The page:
Skip to main content

Best Roses for the Hot Dry Desert

It is hard to imagine roses blooming in the desert, but roses seem to love and thrive in the hot, dry climate.  The soil needs to be amended somewhat to accommodate the nutritional needs but just give them water and stand back and watch them grow.  Almost all types do well in the desert with a few exceptions.  I dearly love the English David Austin roses, and they do grow and bloom in Las Vegas, but not to the norm as they would in a milder climate. They do not stay small or compact but yet seem to grow huge and sometimes spindly. The tea roses are exceptional in the dry heat and Hybrid Tea love the dry heat as they do not have black spot, yes, you heard me, NO BLACK SPOT. We rarely see any pest or diseases on the roses, which is another reason for growing in the dry heat of the desert.  The desert may not be kind to human’s, but the plant world loves it.


Angel face is one of the first to bloom this year, and I would like to rename her to happy face. This rose just looks so happy in my garden. The shades of lavender with the ruffle blossoms make me smile,

Alychemist took it’ time to bloom, I did not see nary a blossom for the first two seasons, now it blooms it’s head off, and is 10 foot tall and covers my long trellis by the back porch. This is a beautiful rose, but if I had it to do over again I would not plant it in the entrance, the thorns are so vicious and mean!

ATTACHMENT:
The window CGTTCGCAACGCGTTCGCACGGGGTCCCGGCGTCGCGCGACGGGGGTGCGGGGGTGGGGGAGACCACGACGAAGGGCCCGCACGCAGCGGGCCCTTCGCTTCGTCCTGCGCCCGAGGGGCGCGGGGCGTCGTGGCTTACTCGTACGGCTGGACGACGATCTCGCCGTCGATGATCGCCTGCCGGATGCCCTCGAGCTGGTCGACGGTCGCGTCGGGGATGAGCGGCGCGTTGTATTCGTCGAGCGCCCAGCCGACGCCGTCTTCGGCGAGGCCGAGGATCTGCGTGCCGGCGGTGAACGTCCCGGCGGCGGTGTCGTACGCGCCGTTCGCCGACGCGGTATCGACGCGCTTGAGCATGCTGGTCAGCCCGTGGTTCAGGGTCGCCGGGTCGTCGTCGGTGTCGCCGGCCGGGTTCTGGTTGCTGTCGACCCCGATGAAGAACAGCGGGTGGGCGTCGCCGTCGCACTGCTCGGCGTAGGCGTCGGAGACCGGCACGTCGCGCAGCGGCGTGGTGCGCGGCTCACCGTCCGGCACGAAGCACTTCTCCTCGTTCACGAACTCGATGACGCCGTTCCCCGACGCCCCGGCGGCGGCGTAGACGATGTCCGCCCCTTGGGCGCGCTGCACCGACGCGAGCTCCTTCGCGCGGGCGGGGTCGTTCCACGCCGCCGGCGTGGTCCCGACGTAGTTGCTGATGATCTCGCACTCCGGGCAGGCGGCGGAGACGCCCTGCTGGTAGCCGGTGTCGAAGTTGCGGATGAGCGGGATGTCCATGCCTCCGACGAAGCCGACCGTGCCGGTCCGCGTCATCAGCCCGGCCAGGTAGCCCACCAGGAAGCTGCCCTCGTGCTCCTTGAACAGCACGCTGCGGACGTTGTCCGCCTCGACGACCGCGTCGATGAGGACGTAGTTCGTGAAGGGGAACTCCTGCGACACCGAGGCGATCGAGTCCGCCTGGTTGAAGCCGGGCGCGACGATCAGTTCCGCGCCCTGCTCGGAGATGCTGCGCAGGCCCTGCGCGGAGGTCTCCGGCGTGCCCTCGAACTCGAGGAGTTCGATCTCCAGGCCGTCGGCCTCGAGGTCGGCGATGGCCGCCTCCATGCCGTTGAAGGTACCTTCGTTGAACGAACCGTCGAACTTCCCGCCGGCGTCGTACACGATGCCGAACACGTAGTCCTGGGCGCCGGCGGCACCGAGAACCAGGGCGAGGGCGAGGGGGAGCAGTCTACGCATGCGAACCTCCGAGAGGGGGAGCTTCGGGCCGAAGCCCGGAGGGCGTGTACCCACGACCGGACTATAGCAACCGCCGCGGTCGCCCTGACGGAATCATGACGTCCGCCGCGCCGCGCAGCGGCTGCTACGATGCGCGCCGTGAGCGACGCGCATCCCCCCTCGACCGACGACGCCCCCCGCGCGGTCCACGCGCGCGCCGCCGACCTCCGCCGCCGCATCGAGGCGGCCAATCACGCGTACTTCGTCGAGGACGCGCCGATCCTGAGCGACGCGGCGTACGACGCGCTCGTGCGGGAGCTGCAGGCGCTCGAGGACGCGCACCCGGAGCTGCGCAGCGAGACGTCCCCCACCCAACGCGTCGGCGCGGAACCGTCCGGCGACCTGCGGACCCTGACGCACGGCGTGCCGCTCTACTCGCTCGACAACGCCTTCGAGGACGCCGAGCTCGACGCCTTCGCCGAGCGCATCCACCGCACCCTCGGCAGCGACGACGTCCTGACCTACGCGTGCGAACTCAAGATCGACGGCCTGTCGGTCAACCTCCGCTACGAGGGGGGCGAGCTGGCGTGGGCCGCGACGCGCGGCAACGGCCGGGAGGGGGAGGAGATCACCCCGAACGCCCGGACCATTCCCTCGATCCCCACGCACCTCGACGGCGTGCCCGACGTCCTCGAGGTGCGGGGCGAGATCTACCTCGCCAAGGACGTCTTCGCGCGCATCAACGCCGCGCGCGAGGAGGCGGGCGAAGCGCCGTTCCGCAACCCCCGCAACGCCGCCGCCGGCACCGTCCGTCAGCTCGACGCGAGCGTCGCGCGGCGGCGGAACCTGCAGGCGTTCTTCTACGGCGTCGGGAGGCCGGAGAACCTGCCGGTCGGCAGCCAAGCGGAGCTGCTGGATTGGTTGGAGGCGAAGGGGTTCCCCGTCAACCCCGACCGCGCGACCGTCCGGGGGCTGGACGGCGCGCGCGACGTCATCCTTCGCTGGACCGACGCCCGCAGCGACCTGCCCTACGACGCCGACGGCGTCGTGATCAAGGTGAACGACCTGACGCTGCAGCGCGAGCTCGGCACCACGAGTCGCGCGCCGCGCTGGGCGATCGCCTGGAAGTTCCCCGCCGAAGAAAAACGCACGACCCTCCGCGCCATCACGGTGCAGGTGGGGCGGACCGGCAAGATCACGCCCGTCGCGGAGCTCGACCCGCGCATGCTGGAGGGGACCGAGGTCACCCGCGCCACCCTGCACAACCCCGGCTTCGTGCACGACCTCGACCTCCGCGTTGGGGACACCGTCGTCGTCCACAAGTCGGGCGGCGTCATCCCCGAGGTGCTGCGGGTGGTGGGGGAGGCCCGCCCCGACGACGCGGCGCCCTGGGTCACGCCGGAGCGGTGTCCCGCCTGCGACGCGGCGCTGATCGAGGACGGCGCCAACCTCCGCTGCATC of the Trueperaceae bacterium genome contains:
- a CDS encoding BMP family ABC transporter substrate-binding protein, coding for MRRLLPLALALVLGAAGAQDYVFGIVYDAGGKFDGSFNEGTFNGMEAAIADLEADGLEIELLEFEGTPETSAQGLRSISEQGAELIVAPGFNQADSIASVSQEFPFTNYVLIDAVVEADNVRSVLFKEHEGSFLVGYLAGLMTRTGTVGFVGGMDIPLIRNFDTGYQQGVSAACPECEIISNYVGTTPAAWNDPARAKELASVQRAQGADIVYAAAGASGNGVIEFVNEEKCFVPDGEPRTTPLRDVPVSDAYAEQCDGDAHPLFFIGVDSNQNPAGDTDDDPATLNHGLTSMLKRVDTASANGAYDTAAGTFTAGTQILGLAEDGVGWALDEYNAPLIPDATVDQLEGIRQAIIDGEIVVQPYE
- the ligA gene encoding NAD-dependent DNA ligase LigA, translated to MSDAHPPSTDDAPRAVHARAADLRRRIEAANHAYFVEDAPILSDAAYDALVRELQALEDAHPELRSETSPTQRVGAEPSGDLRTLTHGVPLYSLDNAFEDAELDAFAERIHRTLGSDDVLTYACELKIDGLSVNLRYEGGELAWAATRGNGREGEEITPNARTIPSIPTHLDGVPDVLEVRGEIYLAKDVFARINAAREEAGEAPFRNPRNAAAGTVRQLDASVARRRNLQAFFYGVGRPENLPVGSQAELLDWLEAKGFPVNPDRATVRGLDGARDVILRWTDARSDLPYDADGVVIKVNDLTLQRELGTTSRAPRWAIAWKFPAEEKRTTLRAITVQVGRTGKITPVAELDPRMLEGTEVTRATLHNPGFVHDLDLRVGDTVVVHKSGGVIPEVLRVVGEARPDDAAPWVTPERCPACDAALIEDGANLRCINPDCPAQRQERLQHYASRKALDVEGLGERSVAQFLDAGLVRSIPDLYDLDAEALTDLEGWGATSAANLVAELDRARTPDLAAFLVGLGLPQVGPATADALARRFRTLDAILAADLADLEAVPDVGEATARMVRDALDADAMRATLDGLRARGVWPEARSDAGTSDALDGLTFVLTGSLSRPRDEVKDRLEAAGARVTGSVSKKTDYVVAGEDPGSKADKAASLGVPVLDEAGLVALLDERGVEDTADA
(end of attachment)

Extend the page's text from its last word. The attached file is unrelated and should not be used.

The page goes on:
I am not sure I captured the grandeur and beauty of this rose Mme. Isaac Pierre. It was so tall I had to look up to take the shot, you can see it is at the roof line of my house. This rose is consistently named the most fragrant rose ever. I second that emotion! This is the rose I planted four feet from my front door. It deserved that honor.


My beautiful thornless Zephrine Drouhin pink rose.  It is now 10ft. tall by 15ft wide. It does a marvelous job of covering the patio. It is one of the easiest to take cuttings and get new starters. The one I started last year is already blooming.


Don Juan is a common rose and in all the desert nurseries because it is a reliable bloomer.  Nice large red blossoms.


I bought this rose at Costco, something I never do, but just cold not help myself.  I love the bright orange hue of this rose. Marmalade is the name and she is a sweet little thing in constant bloom.


Where would the world be without the Peace rose.  Everyone should plant one. It is no trouble, blooms well and comes back strong every year and the buds are picture perfect even I can’t mess this shot up!


There are so many different roses I want to buy and so little room I rarely buy two of the same kind, but this Golden Showers blooms so well and is the biggest and strongest of all my roses, I vowed this year to buy another one just because I love looking at it.


This is definitely the best rose of all for the desert. You will not go wrong planting Golden Showers.

Marmalade blooming in the garden. It shows nice next to the blue container.